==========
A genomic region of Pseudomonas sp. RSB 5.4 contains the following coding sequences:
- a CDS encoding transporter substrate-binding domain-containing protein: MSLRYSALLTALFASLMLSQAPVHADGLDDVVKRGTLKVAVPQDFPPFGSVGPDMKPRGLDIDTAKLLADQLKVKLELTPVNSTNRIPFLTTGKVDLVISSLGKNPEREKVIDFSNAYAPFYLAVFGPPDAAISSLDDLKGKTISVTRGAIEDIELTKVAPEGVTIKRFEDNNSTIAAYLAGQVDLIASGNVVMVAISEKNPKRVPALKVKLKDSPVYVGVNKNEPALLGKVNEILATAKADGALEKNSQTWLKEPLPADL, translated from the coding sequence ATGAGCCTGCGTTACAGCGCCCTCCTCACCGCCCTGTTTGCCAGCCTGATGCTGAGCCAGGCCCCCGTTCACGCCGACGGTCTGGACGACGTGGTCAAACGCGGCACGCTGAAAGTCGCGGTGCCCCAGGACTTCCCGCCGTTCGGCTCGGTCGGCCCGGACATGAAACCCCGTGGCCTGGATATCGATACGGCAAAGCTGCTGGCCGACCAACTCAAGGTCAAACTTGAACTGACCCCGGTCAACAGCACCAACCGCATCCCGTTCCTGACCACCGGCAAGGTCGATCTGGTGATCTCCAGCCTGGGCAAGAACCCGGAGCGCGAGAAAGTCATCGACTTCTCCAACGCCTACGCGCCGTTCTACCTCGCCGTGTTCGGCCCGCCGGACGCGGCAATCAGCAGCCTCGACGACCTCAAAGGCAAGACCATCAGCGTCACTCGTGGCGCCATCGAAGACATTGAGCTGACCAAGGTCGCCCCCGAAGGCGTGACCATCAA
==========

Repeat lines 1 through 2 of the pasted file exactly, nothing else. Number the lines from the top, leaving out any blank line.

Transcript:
A genomic region of Pseudomonas sp. RSB 5.4 contains the following coding sequences:
- a CDS encoding transporter substrate-binding domain-containing protein: MSLRYSALLTALFASLMLSQAPVHADGLDDVVKRGTLKVAVPQDFPPFGSVGPDMKPRGLDIDTAKLLADQLKVKLELTPVNSTNRIPFLTTGKVDLVISSLGKNPEREKVIDFSNAYAPFYLAVFGPPDAAISSLDDLKGKTISVTRGAIEDIELTKVAPEGVTIKRFEDNNSTIAAYLAGQVDLIASGNVVMVAISEKNPKRVPALKVKLKDSPVYVGVNKNEPALLGKVNEILATAKADGALEKNSQTWLKEPLPADL, translated from the coding sequence ATGAGCCTGCGTTACAGCGCCCTCCTCACCGCCCTGTTTGCCAGCCTGATGCTGAGCCAGGCCCCCGTTCACGCCGACGGTCTGGACGACGTGGTCAAACGCGGCACGCTGAAAGTCGCGGTGCCCCAGGACTTCCCGCCGTTCGGCTCGGTCGGCCCGGACATGAAACCCCGTGGCCTGGATATCGATACGGCAAAGCTGCTGGCCGACCAACTCAAGGTCAAACTTGAACTGACCCCGGTCAACAGCACCAACCGCATCCCGTTCCTGACCACCGGCAAGGTCGATCTGGTGATCTCCAGCCTGGGCAAGAACCCGGAGCGCGAGAAAGTCATCGACTTCTCCAACGCCTACGCGCCGTTCTACCTCGCCGTGTTCGGCCCGCCGGACGCGGCAATCAGCAGCCTCGACGACCTCAAAGGCAAGACCATCAGCGTCACTCGTGGCGCCATCGAAGACATTGAGCTGACCAAGGTCGCCCCCGAAGGCGTGACCATCAA